St. Louis's Second Most Valuable Player

Forget David Freese and Albert Pujols: The Cardinals owe their World Series victory to a middling retired pitcher named Kent Bottenfield



Early in the 2000 baseball season, I attended a St. Louis Cardinals game with my father at Busch Stadium, where he's held season tickets for over three decades. Midway through the game, Fredbird, the team's San-Diego-Chicken-style mascot, climbed onto the dugout and started shooting balled-up T-shirts into the stands with an air canon. One sailed a perfect trajectory into my father's outstretched hand. Our excitement gave way to disappointment when we unrolled the shirt and found Kent Bottenfield's name emblazoned across the back. "Well, this one's going to the rag pile," my father muttered while stuffing the shirt beneath his seat.

His frustration was understandable—the Cardinals had traded Bottenfield during spring training and now were cynically flinging his leftover memorabilia into the crowd. Besides, few people would choose to attire themselves in Bottenfield gear anyway. The double-chinned journeyman pitcher with a head the size of a bowling ball labored on eight teams during his nine-year major league career, compiling an unremarkable record of 46-49. Before signing with the Cardinals as a free agent in 1998, Bottenfield had been downgraded to a relief pitcher after having failed to amass more than five wins in any given season. The Cardinals converted him back to a starter in 1999, and Bottenfield improbably transformed into the ace of the staff, tallying 18 wins and a selection to the All Star game. Even though Bottenfield's ERA hovered around 4.0 that year, his teammates gave him nearly 5.4 runs per start in support, which contributed greatly to his success. It had all the makings of a fluke season, and the Cardinals shrewdly decided to peddle their number-one starter while his value was still high. On March 23, 2000, Bottenfield was swapped alongside Adam Kennedy, a promising rookie, to the Anaheim Angels for All-Star center fielder Jim Edmonds. It was a trade that would shape the Cardinals for the next decade.

Bottenfield lasted four months on the Angels before the team shipped him and his swollen 5.71 ERA to Philadelphia—a victim of high expectations and low returns. The trade wasn't a complete wash for the Angels: Adam Kennedy developed into a reliable second baseman whose timely hitting helped the team capture its first World Series championship in 2002.

The Cardinals made out like bandits (as they did so often around that time—Blake Stein, Eric Ludwick and T.J. Matthews for Mark McGwire, anyone?). With his pretty-boy physique, exaggerated reactions at the plate, and penchant for unnecessary dives in center field, Jim Edmonds quickly became one of the most popular Cardinals for male and female fans alike. He was streaky, dramatic, maddening, and utterly captivating—more fallible than the metronomic Albert Pujols and more good-natured than the stoic Scott Rolen. His game-winning homerun in the extra innings of game 6 and game-saving, over-the-shoulder catch in Game Seven of the 2004 National League Championship Series against the Houston Astros propelled the Cardinals into the World Series that year, where they were steamrolled by the surging Boston Red Sox. But he would earn a deserved ring two years later, even though injuries dogged him that entire season.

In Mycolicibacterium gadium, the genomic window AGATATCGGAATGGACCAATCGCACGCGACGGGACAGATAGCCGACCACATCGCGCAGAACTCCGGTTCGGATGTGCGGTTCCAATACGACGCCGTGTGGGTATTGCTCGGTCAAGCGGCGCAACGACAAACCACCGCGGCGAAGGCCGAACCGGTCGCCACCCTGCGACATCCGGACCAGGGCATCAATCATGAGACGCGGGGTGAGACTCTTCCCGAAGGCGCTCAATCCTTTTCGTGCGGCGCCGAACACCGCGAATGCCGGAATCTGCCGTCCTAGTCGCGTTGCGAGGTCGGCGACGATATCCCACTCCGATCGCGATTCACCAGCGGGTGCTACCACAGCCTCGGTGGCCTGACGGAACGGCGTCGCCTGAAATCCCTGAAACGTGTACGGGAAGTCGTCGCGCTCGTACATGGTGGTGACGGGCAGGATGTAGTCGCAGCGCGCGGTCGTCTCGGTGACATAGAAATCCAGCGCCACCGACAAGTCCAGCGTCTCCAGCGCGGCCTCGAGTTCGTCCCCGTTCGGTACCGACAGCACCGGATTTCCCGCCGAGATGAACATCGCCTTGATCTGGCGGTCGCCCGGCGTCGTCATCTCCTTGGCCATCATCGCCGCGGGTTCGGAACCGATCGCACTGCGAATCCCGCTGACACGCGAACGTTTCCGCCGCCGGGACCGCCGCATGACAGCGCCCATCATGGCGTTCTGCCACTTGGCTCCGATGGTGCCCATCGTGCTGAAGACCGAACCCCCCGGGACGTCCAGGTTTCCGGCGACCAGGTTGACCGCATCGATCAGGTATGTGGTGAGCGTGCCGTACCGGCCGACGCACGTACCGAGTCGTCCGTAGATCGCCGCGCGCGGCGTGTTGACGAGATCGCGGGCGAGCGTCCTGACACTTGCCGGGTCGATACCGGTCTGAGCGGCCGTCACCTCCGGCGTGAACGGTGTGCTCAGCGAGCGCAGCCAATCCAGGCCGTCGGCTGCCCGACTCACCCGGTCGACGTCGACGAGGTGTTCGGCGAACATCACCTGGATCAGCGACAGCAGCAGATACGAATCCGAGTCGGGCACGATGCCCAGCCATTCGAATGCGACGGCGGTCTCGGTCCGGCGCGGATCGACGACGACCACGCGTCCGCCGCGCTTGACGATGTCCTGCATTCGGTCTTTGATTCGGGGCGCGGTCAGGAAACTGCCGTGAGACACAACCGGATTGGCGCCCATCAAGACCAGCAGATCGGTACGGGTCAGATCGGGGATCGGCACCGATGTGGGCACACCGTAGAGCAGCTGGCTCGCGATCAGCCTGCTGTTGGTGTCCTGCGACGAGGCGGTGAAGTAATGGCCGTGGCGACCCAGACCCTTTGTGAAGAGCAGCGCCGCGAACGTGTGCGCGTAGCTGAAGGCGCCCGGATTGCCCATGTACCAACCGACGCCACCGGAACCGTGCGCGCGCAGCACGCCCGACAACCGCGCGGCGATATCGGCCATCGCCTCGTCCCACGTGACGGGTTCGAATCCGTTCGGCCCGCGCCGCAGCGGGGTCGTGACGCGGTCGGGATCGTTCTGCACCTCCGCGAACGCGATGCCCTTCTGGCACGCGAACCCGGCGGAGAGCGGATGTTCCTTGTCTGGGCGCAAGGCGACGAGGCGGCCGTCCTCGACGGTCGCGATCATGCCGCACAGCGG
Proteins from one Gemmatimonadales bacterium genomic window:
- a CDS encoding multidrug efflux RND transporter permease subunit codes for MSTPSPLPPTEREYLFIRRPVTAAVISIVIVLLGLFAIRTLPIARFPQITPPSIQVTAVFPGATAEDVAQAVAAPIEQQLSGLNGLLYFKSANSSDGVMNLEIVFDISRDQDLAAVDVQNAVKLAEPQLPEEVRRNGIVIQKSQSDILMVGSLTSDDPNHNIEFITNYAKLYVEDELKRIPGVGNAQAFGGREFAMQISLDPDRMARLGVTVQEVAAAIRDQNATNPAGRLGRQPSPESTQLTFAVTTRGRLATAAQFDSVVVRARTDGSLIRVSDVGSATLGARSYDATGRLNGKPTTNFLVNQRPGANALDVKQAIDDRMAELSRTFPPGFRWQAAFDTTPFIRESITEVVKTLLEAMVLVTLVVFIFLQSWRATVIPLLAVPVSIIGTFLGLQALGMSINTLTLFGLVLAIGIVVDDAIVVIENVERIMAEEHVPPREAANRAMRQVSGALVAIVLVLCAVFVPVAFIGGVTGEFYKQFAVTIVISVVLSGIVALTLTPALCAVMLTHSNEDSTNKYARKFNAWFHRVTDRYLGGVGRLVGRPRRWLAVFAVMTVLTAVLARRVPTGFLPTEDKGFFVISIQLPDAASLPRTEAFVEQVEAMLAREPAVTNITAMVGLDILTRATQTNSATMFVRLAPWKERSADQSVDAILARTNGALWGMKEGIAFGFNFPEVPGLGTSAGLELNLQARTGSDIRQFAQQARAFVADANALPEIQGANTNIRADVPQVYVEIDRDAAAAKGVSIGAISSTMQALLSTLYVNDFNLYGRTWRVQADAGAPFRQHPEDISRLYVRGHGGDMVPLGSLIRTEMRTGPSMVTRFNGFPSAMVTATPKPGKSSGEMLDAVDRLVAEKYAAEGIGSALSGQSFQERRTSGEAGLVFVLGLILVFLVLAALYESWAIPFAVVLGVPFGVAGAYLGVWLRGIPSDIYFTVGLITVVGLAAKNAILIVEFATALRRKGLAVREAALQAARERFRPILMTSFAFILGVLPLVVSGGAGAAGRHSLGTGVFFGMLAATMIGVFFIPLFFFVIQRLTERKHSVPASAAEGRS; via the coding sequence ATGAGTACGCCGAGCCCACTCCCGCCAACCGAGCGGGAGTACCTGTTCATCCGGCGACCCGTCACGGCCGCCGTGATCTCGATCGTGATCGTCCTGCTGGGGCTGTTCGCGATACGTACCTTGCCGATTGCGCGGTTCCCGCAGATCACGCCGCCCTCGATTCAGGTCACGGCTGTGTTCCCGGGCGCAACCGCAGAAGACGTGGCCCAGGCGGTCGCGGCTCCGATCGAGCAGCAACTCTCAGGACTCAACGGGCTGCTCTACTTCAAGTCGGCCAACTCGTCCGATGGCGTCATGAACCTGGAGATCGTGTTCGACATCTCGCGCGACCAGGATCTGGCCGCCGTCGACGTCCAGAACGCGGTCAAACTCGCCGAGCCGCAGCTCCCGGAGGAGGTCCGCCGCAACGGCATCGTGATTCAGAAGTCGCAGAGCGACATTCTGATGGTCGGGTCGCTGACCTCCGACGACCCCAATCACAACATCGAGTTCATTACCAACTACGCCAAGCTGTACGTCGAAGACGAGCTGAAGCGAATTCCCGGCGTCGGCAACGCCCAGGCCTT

With Edmonds showing signs of decline, the Cardinals flipped him to the San Diego Padres in 2008 for David Freese, a hometown minor leaguer who would spend more time on the disabled list than on the field over the next few years. It was a maligned trade that bore fruit years later when Freese went full-on Babe Ruth in the 2011 playoffs. His walk-off homerun in the eleventh inning of the stunning sixth game of the World Series sent his teammates into such a Dionysian frenzy that they nearly ripped off Freese's limbs before he crossed home plate.

No one mentioned Kent Bottenfield's name when Freese hoisted the World Series MVP trophy above his head late Friday night. After lackluster seasons in Philadelphia and Houston, Bottenfield drifted out of baseball in 2001 and started a second career as a Christian pop artist who had yet to master the art of lip-synching. But make no mistake about it: His all-star season in 1999 paved the way for both of the Cardinals' subsequent championships. If Bottenfield hadn't pitched out of his mind that year, the Cardinals wouldn't have had enough assets to convince the Angels to part ways with Edmonds. And if the Cardinals hadn't acquired Edmonds, they most likely wouldn't have toppled the Astros in 2004 or have been strong enough to hang on in the National League Central division in 2006. What's more, they wouldn't have been able to dump the aging Edmonds on the Padres for the developing Freese. It's possible that the Cardinals would have forged divergent paths to those championships—any team with a nucleus of Albert Pujols, Chris Carpenter, and Yadier Molina was bound to show up in the World Series at some point—but the leverage that Bottenfield gave the Cardinals rendered those scenarios moot.

So perhaps it's time for my father to rescue his Kent Bottenfield T-shirt from the rag pile and wear it with pride. Albert Pujols may have been the most valuable player on the team over the past decade, but in many ways the Cardinals' fate was determined by Bottenfield's atypically brilliant 1999 season.